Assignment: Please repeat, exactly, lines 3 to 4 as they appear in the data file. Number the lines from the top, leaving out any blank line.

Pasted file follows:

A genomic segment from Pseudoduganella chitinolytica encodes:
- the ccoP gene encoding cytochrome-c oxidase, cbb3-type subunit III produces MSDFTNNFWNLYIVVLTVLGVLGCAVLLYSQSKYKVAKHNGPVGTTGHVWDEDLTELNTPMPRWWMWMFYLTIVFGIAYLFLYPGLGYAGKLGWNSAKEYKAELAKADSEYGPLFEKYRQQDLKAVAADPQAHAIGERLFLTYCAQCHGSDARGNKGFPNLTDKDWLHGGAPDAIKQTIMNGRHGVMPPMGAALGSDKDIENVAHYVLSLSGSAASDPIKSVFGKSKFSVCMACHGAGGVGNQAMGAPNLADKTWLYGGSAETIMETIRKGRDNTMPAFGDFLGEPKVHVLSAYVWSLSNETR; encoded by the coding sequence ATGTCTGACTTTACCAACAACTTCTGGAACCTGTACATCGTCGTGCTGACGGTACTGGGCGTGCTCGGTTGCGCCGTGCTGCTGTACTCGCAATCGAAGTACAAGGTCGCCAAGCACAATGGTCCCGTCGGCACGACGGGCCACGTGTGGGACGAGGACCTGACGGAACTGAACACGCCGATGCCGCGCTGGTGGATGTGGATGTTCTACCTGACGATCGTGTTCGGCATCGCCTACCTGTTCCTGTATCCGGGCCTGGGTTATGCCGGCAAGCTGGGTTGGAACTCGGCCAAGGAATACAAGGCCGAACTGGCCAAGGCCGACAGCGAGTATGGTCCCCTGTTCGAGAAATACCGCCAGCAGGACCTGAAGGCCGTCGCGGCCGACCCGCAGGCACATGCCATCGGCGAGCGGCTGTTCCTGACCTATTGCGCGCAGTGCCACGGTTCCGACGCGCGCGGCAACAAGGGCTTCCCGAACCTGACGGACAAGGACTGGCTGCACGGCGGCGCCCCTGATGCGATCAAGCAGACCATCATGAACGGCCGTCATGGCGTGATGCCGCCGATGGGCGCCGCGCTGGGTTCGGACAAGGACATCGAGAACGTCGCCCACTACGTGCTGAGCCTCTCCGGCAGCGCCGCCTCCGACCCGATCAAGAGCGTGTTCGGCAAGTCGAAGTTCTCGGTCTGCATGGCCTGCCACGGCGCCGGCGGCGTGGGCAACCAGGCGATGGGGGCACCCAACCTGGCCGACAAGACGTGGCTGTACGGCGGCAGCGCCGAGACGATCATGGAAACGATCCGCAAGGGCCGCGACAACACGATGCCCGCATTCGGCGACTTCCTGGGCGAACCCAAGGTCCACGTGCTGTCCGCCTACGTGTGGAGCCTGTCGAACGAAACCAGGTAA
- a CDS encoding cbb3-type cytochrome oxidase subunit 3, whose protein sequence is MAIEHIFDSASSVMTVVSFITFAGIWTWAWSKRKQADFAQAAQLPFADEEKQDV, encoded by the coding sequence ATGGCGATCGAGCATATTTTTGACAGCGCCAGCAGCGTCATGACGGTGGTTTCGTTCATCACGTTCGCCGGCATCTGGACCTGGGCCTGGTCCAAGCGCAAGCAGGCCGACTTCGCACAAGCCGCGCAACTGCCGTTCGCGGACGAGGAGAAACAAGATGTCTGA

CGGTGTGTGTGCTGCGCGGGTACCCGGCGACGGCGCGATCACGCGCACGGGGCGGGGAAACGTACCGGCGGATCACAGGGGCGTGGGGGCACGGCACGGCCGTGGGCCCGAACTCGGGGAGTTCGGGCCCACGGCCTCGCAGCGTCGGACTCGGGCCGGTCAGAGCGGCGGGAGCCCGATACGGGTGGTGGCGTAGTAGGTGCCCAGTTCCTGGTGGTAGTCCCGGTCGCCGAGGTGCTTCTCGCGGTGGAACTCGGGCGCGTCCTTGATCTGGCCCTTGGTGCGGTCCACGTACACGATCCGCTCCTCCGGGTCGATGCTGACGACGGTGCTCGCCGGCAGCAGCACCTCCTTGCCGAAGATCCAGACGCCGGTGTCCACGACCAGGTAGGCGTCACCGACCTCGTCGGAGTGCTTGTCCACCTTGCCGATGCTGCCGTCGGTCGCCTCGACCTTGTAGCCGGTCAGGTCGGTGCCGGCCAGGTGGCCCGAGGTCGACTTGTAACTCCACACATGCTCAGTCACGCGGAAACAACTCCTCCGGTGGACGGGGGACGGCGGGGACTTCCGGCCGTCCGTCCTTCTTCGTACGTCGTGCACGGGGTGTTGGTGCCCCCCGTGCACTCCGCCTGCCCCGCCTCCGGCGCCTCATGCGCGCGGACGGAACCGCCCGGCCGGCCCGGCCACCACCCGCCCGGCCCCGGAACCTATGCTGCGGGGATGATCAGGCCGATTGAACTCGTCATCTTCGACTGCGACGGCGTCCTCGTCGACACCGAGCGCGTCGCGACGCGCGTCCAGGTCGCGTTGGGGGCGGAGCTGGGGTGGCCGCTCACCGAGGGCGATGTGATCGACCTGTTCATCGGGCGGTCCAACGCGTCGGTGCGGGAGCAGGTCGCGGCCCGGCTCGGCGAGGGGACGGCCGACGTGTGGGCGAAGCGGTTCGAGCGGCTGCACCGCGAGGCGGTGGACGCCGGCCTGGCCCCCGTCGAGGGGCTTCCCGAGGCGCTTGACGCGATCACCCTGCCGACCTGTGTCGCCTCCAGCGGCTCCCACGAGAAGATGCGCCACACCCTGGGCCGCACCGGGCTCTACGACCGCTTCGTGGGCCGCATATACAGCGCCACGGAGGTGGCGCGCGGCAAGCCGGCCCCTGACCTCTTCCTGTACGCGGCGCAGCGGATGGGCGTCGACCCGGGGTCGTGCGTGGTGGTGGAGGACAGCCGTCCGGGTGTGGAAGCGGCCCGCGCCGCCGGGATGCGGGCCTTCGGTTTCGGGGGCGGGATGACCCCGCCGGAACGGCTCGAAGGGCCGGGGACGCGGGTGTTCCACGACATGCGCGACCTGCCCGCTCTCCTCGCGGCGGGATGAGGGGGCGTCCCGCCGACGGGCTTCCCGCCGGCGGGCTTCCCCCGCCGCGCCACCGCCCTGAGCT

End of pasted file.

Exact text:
- a CDS encoding cbb3-type cytochrome oxidase subunit 3, whose protein sequence is MAIEHIFDSASSVMTVVSFITFAGIWTWAWSKRKQADFAQAAQLPFADEEKQDV, encoded by the coding sequence ATGGCGATCGAGCATATTTTTGACAGCGCCAGCAGCGTCATGACGGTGGTTTCGTTCATCACGTTCGCCGGCATCTGGACCTGGGCCTGGTCCAAGCGCAAGCAGGCCGACTTCGCACAAGCCGCGCAACTGCCGTTCGCGGACGAGGAGAAACAAGATGTCTGA

CGGTGTGTGTGCTGCGCGGGTACCCGGCGACGGCGCGATCACGCGCACGGGGCGGGGAAACGTACCGGCGGATCACAGGGGCGTGGGGGCACGGCACGGCCGTGGGCCCGAACTCGGGGAGTTCGGGCCCACGGCCTCGCAGCGTCGGACTCGGGCCGGTCAGAGCGGCGGGAGCCCGATACGGGTGGTGGCGTAGTAGGTGCCCAGTTCCTGGTGGTAGTCCCGGTCGCCGAGGTGCTTCTCGCGGTGGAACTCGGGCGCGTCCTTGATCTGGCCCTTGGTGCGGTCCACGTACACGATCCGCTCCTCCGGGTCGATGCTGACGACGGTGCTCGCCGGCAGCAGCACCTCCTTGCCGAAGATCCAGACGCCGGTGTCCACGACCAGGTAGGCGTCACCGACCTCGTCGGAGTGCTTGTCCACCTTGCCGATGCTGCCGTCGGTCGCCTCGACCTTGTAGCCGGTCAGGTCGGTGCCGGCCAGGTGGCCCGAGGTCGACTTGTAACTCCACACATGCTCAGTCACGCGGAAACAACTCCTCCGGTGGACGGGGGACGGCGGGGACTTCCGGCCGTCCGTCCTTCTTCGTACGTCGTGCACGGGGTGTTGGTGCCCCCCGTGCACTCCGCCTGCCCCGCCTCCGGCGCCTCATGCGCGCGGACGGAACCGCCCGGCCGGCCCGGCCACCACCCGCCCGGCCCCGGAACCTATGCTGCGGGGATGATCAGGCCGATTGAACTCGTCATCTTCGACTGCGACGGCGTCCTCGTCGACACCGAGCGCGTCGCGACGCGCGTCCAGGTCGCGTTGGGGGCGGAGCTGGGGTGGCCGCTCACCGAGGGCGATGTGATCGACCTGTTCATCGGGCGGTCCAACGCGTCGGTGCGGGAGCAGGTCGCGGCCCGGCTCGGCGAGGGGACGGCCGACGTGTGGGCGAAGCGGTTCGAGCGGCTGCACCGCGAGGCGGTGGACGCCGGCCTGGCCCCCGTCGAGGGGCTTCCCGAGGCGCTTGACGCGATCACCCTGCCGACCTGTGTCGCCTCCAGCGGCTCCCACGAGAAGATGCGCCACACCCTGGGCCGCACCGGGCTCTACGACCGCTTCGTGGGCCGCATATACAGCGCCACGGAGGTGGCGCGCGGCAAGCCGGCCCCTGACCTCTTCCTGTACGCGGCGCAGCGGATGGGCGTCGACCCGGGGTCGTGCGTGGTGGTGGAGGACAGCCGTCCGGGTGTGGAAGCGGCCCGCGCCGCCGGGATGCGGGCCTTCGGTTTCGGGGGCGGGATGACCCCGCCGGAACGGCTCGAAGGGCCGGGGACGCGGGTGTTCCACGACATGCGCGACCTGCCCGCTCTCCTCGCGGCGGGATGAGGGGGCGTCCCGCCGACGGGCTTCCCGCCGGCGGGCTTCCCCCGCCGCGCCACCGCCCTGAGCT